As mobile devices and mobile apps have proliferated in every business and personal/consumer scenario, so has the need for mobile app security. Data accessible on mobile apps now includes not just personal or credit card/financial data but, increasingly, highly sensitive corporate data from business “systems of record,” which is being exposed to mobile developers via APIs.
Mobile app security guidelines are not well understood by most mobile developers. Penetration testing of mobile applications is challenging and guidelines are still evolving. Hackers, on the other hand, are having no problem finding and exploiting mobile vulnerabilities. Most organizations are now rightly concerned about mobile security, and increasing regulatory scrutiny and data integrity requirements are driving businesses to secure access to mobile data.
While the basic idea behind mobile penetration testing is familiar (“think like a hacker”), mobile penetrating tests are unlike traditional penetration tests in many ways. Mobile devices are embedded devices, so they run on a non-extensible hardware platform with a CPU that’s far different from familiar Intel platforms. And while mobile systems offer growing levels of RAM and persistent storage, they overall lack the capabilities of traditional computing environments.
Despite the disparities between mobile and traditional platforms, we can apply familiar competencies from web app security like threat modelling, risk analysis, bug tracking and report preparation to the analysis and remediation of mobile device vulnerabilities. But the implementation and delivery of attacks to mobile devices can be very different—encompassing apps, Wi-Fi, Bluetooth, flash memory and more, as shown in Figure 1.
Figure 1: Mobile device attack vectors
Mobile form factors themselves also create unique security concerns. These include:
- Physical security. Mobile phones frequently are lost or stolen. Whether it’s a personal device or company-owned, it’s far more likely than even a laptop to end up in unauthorized hands, thus putting all the data accessible via apps on the device at risk.
- Weaker authentication. Strong passwords (longer combinations of letters, numbers and special characters) are more difficult to type on mobile devices. Thus enforcing strong authentication or multi-factor authentication is often more difficult on mobile devices.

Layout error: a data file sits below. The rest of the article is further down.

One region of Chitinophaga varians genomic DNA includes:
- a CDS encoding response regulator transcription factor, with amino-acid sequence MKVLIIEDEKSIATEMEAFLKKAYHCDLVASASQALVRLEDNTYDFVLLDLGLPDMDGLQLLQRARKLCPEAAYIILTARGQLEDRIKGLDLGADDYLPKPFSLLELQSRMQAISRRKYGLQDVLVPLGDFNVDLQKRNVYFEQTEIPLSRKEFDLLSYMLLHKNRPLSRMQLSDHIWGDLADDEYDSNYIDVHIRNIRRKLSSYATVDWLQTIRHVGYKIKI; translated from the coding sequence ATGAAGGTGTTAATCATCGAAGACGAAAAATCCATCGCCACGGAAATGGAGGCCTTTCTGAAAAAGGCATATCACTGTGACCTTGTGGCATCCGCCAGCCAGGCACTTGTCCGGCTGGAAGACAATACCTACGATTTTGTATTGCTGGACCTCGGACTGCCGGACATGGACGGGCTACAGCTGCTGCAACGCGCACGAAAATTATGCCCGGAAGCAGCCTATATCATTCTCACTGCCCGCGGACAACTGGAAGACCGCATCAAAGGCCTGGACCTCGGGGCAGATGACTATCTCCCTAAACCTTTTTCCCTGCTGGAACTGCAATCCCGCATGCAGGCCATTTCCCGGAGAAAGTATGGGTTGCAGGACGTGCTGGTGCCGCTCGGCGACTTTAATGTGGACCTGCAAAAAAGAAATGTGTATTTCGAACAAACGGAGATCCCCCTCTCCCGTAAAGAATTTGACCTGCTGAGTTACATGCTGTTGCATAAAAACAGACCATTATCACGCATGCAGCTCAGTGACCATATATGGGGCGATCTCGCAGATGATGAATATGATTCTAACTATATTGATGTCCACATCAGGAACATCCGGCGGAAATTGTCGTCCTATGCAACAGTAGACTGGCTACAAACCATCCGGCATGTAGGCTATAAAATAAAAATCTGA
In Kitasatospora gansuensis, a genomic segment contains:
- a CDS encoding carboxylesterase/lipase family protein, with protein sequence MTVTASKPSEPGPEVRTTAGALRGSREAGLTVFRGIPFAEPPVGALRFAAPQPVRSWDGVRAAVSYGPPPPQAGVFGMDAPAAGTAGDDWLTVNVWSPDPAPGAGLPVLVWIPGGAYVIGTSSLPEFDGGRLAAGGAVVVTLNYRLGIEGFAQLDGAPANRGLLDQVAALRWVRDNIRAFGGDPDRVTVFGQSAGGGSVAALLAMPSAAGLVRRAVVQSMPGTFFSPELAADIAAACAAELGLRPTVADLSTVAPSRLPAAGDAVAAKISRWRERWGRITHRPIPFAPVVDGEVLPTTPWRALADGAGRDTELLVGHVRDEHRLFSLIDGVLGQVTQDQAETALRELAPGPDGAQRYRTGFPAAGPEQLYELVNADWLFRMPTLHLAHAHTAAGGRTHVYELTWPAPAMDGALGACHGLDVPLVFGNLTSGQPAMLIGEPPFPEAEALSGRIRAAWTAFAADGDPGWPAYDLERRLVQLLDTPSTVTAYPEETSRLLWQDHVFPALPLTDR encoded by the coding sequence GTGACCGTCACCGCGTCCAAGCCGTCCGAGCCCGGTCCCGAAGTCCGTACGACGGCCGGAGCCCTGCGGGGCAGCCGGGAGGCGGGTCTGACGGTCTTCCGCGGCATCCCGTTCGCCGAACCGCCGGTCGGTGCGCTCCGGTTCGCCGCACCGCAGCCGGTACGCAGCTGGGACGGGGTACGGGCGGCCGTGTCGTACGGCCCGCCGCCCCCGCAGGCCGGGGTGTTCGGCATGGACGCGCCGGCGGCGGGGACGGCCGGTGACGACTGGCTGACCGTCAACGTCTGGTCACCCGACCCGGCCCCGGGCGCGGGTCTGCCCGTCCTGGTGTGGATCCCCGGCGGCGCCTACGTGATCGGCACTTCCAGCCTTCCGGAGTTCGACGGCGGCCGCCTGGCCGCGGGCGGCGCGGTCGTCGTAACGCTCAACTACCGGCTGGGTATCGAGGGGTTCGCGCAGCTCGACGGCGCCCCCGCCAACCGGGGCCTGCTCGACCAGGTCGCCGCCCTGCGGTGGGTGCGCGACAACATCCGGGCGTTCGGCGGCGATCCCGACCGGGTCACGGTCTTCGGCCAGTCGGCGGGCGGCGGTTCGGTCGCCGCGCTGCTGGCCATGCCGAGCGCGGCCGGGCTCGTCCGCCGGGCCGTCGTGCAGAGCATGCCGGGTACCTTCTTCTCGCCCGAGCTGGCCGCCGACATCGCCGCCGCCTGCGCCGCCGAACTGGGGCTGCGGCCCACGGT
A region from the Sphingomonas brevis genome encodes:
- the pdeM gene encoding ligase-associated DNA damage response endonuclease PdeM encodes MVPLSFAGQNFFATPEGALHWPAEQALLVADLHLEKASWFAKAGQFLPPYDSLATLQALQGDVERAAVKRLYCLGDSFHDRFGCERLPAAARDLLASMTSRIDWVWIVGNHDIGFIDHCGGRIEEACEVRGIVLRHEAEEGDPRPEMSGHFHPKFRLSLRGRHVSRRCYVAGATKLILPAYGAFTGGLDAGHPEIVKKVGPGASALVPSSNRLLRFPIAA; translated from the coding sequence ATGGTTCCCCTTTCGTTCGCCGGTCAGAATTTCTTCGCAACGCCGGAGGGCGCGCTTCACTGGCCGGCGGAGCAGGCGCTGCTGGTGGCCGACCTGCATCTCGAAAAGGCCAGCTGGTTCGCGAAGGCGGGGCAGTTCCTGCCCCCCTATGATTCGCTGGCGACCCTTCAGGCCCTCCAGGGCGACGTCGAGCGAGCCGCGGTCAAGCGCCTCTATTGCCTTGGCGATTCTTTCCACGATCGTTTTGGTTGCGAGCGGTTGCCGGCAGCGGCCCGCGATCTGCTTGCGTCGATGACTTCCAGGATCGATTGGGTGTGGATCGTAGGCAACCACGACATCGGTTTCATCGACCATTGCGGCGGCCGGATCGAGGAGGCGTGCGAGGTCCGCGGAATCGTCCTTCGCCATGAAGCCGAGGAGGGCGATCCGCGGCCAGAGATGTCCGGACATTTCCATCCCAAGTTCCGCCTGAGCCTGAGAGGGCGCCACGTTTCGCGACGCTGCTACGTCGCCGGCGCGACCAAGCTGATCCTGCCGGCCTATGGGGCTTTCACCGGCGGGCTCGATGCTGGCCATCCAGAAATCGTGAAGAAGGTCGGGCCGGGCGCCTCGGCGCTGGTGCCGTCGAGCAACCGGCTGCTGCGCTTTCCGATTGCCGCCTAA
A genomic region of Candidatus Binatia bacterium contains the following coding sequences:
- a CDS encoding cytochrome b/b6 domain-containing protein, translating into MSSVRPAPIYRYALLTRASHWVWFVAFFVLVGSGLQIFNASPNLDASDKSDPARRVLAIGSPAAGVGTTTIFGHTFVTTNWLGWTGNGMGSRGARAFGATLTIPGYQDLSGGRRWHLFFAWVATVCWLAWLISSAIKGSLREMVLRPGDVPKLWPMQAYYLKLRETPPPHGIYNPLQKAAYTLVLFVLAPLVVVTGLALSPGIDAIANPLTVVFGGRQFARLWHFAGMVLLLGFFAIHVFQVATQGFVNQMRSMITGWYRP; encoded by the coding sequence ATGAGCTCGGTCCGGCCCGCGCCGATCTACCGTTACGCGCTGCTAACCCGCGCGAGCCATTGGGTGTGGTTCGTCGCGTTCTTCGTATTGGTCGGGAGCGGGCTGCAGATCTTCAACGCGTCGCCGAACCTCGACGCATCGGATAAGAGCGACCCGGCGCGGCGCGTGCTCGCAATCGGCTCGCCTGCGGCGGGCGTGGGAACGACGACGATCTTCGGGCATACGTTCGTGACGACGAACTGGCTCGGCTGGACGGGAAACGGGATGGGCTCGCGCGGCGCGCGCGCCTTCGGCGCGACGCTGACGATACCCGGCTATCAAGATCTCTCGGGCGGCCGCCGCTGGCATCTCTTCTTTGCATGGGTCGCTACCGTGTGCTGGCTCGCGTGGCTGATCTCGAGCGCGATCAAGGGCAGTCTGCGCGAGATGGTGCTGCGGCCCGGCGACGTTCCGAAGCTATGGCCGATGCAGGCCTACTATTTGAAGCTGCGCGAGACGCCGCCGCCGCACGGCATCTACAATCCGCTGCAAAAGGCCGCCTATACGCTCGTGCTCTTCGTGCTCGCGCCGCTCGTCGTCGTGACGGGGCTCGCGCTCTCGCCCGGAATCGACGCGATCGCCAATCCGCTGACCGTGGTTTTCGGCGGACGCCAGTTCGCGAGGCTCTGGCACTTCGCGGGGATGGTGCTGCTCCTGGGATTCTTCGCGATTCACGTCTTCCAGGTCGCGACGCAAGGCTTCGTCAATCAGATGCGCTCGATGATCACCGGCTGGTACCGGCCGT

- Direct access to data. Traditional client operating systems support multiple users, each with a different environment. On mobile devices, there are as yet no multi-user environments. Anyone entering the correct PIN will have access to the same apps and data.
- Less safe browsing. Smaller mobile form factors mean that some of the information normally displayed in a browser isn’t readily visible to mobile users; e.g., complete URLs. This basically makes a phisher’s life easier by making it harder to see that a site is bogus.
- Malware. As with any device that connects to the web, mobile devices are under threat from viruses, worms, Trojans, spyware and other malware. New computing environments mean new attack classes. Worms that spread through SMS messages or Bluetooth connections are well-known examples.
With mobile apps, pen testing must encompass the complete mobile app environment, from the local app on a user’s device to back-end web services, APIs and data stores. Application “sandboxing” is commonly used for mobile app pen testing, but is rarely used in traditional pen testing.
In Part 2 of this post I’ll discuss mobile app pen testing tools and techniques.
To discuss penetrating testing services for your business-critical mobile applications, contact Pivot Point Security.